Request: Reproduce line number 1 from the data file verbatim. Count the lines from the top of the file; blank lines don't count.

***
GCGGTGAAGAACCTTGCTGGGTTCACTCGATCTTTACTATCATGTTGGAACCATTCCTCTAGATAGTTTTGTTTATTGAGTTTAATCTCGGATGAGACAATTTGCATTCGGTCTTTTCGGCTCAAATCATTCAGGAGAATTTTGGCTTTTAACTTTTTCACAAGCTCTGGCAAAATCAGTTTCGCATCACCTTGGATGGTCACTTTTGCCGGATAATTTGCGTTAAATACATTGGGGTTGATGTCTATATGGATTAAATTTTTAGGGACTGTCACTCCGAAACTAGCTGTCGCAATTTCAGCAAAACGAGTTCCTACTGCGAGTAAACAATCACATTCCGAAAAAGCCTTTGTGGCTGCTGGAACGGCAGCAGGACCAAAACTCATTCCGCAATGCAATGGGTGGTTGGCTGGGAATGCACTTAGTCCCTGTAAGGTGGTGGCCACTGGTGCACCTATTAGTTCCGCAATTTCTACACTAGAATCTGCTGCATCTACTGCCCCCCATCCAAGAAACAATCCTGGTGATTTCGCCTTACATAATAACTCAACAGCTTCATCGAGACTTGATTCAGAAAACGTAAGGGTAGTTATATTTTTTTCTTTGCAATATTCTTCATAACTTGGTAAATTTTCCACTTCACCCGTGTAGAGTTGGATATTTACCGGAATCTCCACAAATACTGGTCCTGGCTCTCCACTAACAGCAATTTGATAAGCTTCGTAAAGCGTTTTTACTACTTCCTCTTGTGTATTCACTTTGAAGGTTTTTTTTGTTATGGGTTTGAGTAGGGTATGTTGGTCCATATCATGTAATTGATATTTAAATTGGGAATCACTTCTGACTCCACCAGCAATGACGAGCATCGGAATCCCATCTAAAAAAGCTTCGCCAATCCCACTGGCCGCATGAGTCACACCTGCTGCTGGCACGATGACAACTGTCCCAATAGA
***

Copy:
GCGGTGAAGAACCTTGCTGGGTTCACTCGATCTTTACTATCATGTTGGAACCATTCCTCTAGATAGTTTTGTTTATTGAGTTTAATCTCGGATGAGACAATTTGCATTCGGTCTTTTCGGCTCAAATCATTCAGGAGAATTTTGGCTTTTAACTTTTTCACAAGCTCTGGCAAAATCAGTTTCGCATCACCTTGGATGGTCACTTTTGCCGGATAATTTGCGTTAAATACATTGGGGTTGATGTCTATATGGATTAAATTTTTAGGGACTGTCACTCCGAAACTAGCTGTCGCAATTTCAGCAAAACGAGTTCCTACTGCGAGTAAACAATCACATTCCGAAAAAGCCTTTGTGGCTGCTGGAACGGCAGCAGGACCAAAACTCATTCCGCAATGCAATGGGTGGTTGGCTGGGAATGCACTTAGTCCCTGTAAGGTGGTGGCCACTGGTGCACCTATTAGTTCCGCAATTTCTACACTAGAATCTGCTGCATCTACTGCCCCCCATCCAAGAAACAATCCTGGTGATTTCGCCTTACATAATAACTCAACAGCTTCATCGAGACTTGATTCAGAAAACGTAAGGGTAGTTATATTTTTTTCTTTGCAATATTCTTCATAACTTGGTAAATTTTCCACTTCACCCGTGTAGAGTTGGATATTTACCGGAATCTCCACAAATACTGGTCCTGGCTCTCCACTAACAGCAATTTGATAAGCTTCGTAAAGCGTTTTTACTACTTCCTCTTGTGTATTCACTTTGAAGGTTTTTTTTGTTATGGGTTTGAGTAGGGTATGTTGGTCCATATCATGTAATTGATATTTAAATTGGGAATCACTTCTGACTCCACCAGCAATGACGAGCATCGGAATCCCATCTAAAAAAGCTTCGCCAATCCCACTGGCCGCATGAGTCACACCTGCTGCTGGCACGATGACAACTGTCCCAATAGA